AstronoidThis is the first full length album of self-proclaimed dream thrash-shoegaze metal from Astronoid out of the USA and follows two previously released EP’s. Thrash and shoegaze sound like an interesting combination. The band explain this away by referring to aggression and pop structures, and quoting such diverse influences as Cynic, Enslaved and Emperor. Having listened to “Air”, I am at a loss to understand where Enslaved and Emperor come into this but what counts is what is in this album, not what isn’t.

Sticking to the aeronautical theme of the title, the rather pleasant and indeed dreamy opener “Incandescent” has the smoothest of smooth takeoffs. “Up and Atom” seems to be more what Astronoid are about. The “aggression” seems to amount to fast power metal which is supplemented with a high and dreamy vocal line. The power metal transforms briefly to a black metal style as “Resin” gets under way but softens up instrumentally and features another of those airy vocal sections. The fast melody drives this song along and the mix thickens up towards the end without going anywhere. The slow and watery “Violence” belies the suggestion of its title. The start of “Homesick” suggests dramatic strength but whilst the musical power remains, it is watered down by the plaintive vocals, resulting in a sickly and anodyne song. There’s so much that could have been done with these instrumentals. Watering them down would not have been my choice. The rapid-fire drums have that faint suggestion of aggression but it just doesn’t seem to be in Astronoid’s make-up to sustain them, so why bother? It’s not a crime to be placid or exciting or crowd-pleasing. As a lyric “Sunshine’s on my face” hardly goes with the darker side of life, so rather than blurring boundaries for no obvious reason, I was coming to the conclusion that Astronoid would be better off moving into expansive rock or even power metal. They seem to be in too much of a hurry, and track after track “Tin Foil Hats” from which the above lyric comes just end in the middle of nowhere. The title track “Air” does have more punch than most, but it occurred to me that the vocals by now had become mundane by virtue of having the same tempo and mix. If good sound effects were ever needed as an enhancement, it was here. I read a comparison between Astronoid and Alcest, which I can see in terms of the vocals but not atmosphere, and here Astronoid can learn a lesson from the Frenchmen in how to use haunting vocals to good atmospheric effect. On “Obsolete” there is a fleeting attempt to introduce some interest in the vocals. The standard vocal fare seems to be out of place, sitting in the middle of a technical power classic metal number. The disjointedness is present right through to the final track “Trail of Sulfur”, which to its credit reaches rare epic heights towards the end. I think if I’d listened to this album without vocals, it would have been more inspiring, but only as something to build on, as for me the patterns are essentially of the same mould and energy, and need sonic expansion and depth.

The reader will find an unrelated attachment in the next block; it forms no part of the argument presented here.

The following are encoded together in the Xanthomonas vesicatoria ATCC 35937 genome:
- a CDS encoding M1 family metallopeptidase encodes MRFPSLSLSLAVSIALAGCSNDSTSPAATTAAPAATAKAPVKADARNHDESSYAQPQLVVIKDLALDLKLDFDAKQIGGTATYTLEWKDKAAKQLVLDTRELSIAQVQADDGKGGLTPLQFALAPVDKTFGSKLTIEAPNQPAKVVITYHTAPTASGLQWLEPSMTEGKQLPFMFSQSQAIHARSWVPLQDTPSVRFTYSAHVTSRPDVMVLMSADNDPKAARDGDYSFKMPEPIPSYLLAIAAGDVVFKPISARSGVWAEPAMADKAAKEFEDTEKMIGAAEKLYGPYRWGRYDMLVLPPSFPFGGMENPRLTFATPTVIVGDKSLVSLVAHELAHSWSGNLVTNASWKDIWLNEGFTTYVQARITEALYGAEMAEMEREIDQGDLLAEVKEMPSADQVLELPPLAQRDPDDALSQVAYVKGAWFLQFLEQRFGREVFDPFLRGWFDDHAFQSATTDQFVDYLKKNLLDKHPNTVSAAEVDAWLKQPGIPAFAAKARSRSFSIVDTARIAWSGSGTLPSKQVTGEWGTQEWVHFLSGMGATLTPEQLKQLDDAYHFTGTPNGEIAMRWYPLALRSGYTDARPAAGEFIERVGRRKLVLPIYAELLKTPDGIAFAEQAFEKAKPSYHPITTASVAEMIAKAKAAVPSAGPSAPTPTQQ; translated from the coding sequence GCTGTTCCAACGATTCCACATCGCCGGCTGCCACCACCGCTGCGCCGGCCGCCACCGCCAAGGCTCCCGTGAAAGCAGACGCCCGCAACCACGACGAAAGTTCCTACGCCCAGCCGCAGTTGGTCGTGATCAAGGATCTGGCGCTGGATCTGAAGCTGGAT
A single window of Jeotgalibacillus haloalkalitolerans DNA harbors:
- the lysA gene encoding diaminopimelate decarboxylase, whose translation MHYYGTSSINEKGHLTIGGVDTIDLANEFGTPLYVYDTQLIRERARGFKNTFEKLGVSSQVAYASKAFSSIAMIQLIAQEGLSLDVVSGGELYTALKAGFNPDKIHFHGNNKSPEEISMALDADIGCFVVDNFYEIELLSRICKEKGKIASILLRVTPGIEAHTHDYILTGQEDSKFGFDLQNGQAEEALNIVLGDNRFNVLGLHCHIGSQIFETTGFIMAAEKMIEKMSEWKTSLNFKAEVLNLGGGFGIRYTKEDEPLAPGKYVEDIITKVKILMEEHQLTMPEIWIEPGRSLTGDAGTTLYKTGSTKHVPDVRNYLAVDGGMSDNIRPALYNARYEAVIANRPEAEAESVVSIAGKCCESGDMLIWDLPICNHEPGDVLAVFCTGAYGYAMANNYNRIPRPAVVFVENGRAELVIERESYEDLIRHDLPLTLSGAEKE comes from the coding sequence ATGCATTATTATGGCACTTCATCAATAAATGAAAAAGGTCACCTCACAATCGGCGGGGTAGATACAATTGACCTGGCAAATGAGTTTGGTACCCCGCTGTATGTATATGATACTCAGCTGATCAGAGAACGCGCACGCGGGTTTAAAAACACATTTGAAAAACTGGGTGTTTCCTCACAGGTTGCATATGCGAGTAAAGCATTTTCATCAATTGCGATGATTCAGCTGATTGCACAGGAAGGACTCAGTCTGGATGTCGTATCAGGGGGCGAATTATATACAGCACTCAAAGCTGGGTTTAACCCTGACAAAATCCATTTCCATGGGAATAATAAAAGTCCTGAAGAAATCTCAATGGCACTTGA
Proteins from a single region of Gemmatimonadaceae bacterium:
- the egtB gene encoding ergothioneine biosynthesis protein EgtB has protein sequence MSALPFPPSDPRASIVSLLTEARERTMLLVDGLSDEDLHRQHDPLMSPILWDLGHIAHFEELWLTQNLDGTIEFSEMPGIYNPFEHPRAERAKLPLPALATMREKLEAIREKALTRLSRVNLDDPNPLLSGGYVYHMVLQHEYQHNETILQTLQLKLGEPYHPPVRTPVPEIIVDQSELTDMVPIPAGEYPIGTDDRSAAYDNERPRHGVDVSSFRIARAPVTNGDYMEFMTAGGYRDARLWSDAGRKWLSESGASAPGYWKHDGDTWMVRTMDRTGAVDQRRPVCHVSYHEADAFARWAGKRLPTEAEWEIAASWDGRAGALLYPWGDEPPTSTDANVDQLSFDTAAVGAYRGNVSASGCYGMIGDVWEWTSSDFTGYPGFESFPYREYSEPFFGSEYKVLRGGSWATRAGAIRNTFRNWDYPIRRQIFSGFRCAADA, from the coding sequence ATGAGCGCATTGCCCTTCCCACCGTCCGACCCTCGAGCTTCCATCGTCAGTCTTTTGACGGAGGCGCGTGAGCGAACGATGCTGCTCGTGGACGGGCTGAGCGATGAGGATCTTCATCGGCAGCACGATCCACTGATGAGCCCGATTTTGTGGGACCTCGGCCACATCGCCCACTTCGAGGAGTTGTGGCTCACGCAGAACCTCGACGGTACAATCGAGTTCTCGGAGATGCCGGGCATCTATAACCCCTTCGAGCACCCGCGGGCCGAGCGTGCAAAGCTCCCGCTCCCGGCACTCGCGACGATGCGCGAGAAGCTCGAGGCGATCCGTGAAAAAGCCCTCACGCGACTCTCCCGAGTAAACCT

End product is more important than definition. Astronoid are on a number of different wavelengths here on “Air”. I can’t say that I was on many of them. My principal reservation with “Air” however is not that I don’t particularly like it, but the fact that it is mixed up in an uncoordinated and schizophrenic way. It’s as if the varying styles alone were considered enough to give this album character. Listeners need to be surprised and delighted by subtleties and connections. These qualities are lacking on “Air”.

(5/10 Andrew Doherty)